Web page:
I am sure majority poulation of Kashmir is not suffering as much as the minority hindu population which has been driven out of Kashmir by Islamist.May be BBC would also write "impressions of their life". Islamist separatist insurgency is not a new phenomenon.(Chechenya,Thailand,Xinjiang, Phillipines.etc). In case of Kashmir, insurgency is being carried out mostly by foreign militants sneaking from accross the border.
AB, India/USA

This is such a compelling first-hand account of the divisions that exist in Kashmir. I can understand what he means by mismangement of Kashmir by both Pakistan and India. My parents are of the "partition generation", originally coming from Lahore. The distrust of one another still persists between India and Pakistan even sixty years on. Whether there still is hope for Kashmir is difficult to say.
Rajiv Mahajan, New York, New York

Another proof that Indians really dont belong in Kashmir.If they sincerely wants peace,they can ask their government to hold referendums according to UN resolutions,but greed for land comes in between.No one can ignore the past,as the writer so naively wishes,especially if people have lost love ones,this is a struggle for rights.
Haroon , Canada

A wonderful way of looking at reality that continues to destroy hopes, kill people, and further the environment of distrust in Kashmiris. Has someone ever thought of how these people have managed to live a life with an endless wat at home? What is the future of children who are born in the mids of chaos, strikes, killings, bombings, and all other types of human-made calamities. Some regard Kashmir as "Paradise on Earth" but politics and lack of political will for a permanent solution has turned it near to a "Hell". Let's pray for the people of Kashmir who are the only victims for over half a century...just because they have demanded a right of their own "free will" from a country that considers itself as so-called 'biggest democracy' of the world.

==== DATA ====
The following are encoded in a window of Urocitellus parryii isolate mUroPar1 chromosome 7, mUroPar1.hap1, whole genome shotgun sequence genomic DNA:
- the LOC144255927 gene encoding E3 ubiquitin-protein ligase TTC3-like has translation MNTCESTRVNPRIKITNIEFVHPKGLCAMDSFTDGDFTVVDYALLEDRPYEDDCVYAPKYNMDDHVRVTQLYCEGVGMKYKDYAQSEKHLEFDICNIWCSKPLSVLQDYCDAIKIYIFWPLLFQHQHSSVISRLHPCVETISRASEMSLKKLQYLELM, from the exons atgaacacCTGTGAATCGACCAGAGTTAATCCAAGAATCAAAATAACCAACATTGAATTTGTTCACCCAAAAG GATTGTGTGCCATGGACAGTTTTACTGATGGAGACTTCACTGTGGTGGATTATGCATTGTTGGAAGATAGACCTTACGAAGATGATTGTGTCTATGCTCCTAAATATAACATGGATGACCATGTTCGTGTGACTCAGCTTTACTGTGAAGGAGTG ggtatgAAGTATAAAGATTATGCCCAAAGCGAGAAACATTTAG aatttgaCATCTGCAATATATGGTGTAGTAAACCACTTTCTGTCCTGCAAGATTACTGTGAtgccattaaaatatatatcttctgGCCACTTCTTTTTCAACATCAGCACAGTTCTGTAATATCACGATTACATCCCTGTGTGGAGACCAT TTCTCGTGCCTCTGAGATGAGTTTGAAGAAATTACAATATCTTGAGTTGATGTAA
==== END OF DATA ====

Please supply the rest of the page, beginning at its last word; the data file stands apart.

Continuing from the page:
Shamas-ur-Rehman Toor, Singapore

Kashmir, a piece of paradise have been turned into hell by Indian Army. I wish if Indian Govt. withdraws army and let people live like other free people.

There are good people on both side but the core issue here is the right to self-determination of the Kashmiri people. They are being denied this right and when they took up arms to get it, rest of the rights were lost as well. Poor Kashmiri Nation!
Hasan Paswal, Rancho Santa Margarita, CA

I admire both the courage of this soldier to serve in the army and his thoughtfullness about the situation there. Hopefully this situation will be resolved as India, Kashmir and Pakistan all move towards a better future.